The Link Between Tongue Fat and Sleep Apnea
Did you know that you can alleviate the symptoms of obstructive sleep apnea by losing fat in your tongue? According to experts, there is a very close connection between tongue fat and sleep apnea. A new study has shown that losing the fat in your tongue can boost your sleep while tongue fat, on the other hand, increases the risk of this sleep disorder.
According to a report in the American Journal of Respiratory and Critical Care Medicine, simply by losing fat in your tongue, you can alleviate the symptoms of the sleep disorder which occurs when people stop and start breathing during sleep.
People with obstructive sleep apnea wake up constantly during sleep and they usually snore. What’s more, OSA increases the risk of hypertension and stroke. A huge risk factor for OSA is obesity and having a recessed jaw or large tonsils.
Dr Richard Schwab, the chief of sleep medicine at the Perelman School of Medicine at the University of Pennsylvania led the study. He and his team used MRI scans to look at how weight loss affected the upper airway. They came to the conclusion that one of the primary factors for relieving the severity of OSA is lowering the tongue fat.
Until now, it has been a common knowledge that losing weight can help with easing the condition. However, no research has been done on the fat loss in the tongue.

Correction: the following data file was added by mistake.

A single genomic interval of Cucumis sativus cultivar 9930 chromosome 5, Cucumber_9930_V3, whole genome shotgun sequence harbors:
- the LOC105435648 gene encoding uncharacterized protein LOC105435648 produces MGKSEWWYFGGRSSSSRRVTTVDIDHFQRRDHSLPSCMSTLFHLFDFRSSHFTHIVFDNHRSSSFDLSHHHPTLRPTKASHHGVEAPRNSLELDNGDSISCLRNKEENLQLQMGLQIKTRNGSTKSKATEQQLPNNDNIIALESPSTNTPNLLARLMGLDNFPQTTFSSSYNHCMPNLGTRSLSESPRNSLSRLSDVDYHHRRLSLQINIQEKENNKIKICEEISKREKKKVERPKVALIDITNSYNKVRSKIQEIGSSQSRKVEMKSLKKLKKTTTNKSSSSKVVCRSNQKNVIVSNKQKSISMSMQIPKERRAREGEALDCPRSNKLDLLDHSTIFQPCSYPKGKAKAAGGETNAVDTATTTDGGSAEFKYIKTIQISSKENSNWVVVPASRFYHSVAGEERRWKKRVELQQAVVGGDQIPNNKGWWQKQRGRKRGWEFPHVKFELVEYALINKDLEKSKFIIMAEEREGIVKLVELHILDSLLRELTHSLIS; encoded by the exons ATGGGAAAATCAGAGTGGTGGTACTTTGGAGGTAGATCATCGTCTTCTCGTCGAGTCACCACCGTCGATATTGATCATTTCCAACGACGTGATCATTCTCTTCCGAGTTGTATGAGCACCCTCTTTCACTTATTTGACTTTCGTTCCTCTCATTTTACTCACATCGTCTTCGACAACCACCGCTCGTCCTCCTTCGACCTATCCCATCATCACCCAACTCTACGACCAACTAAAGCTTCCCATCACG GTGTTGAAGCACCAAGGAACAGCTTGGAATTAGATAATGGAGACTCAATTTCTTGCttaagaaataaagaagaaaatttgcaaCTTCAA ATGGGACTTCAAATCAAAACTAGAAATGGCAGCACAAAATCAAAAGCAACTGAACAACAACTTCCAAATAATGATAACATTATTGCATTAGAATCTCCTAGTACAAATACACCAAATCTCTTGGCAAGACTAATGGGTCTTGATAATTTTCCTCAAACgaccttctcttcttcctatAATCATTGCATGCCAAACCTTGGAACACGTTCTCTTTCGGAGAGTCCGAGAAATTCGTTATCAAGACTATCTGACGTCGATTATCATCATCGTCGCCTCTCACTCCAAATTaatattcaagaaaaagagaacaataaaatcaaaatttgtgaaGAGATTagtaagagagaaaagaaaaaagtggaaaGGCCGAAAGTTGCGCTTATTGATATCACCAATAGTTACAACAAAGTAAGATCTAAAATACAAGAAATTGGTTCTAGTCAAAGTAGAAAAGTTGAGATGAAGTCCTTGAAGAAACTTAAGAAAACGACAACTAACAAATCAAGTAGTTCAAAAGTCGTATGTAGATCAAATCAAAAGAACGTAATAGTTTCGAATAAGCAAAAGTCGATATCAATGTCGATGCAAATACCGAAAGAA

“Now that we know tongue fat is a risk factor and that sleep apnea improves when tongue fat is reduced, we have established a unique therapeutic target that we’ve never had before,” Dr Richard Schwab said.
The research Dr Richard Schwab and his team conducted discovered that patients with obesity and OSA had larger tongues and higher percentages of tongue fat. That’s why the American Academy of Sleep Medicine recommends doctors examine tongue fat in patients with sleep apnea.
The study included 67 participants with obesity and mild to severe OSA. They had MRI scans conducted on their pharynx and abdomen. Then, during the next 6 months, the patients lost about 10 percent of their weight. Then, the same participants had another MRI and it showed that their sleep apnea symptoms were alleviated by 31 percent. What’s more, the researchers discovered that tongue fat loss was the biggest link between weight loss and OSA improvement.
Tongue Fat Treatment
It isn’t known yet how exactly tongue fat can be reduced or treated. Nevertheless, if you want to lose tongue fat you can start doing some exercises, such as playing the didgeridoo. Moreover, tongue liposuction might also be a potential solution. The best possible way to lose tongue fat is by losing bodyweight, which can show results in the tongue. This doesn’t mean that people who don’t have excess weight are not at risk for sleep apnea. Thus, if you notice any symptoms of this sleep disorder, get yourself tested. There are many people who are not obese but have fatty tongues. Anyone who experiences snoring or sleepiness should be screened for OSA, even if they aren’t in a typical high-risk category, such as having obesity.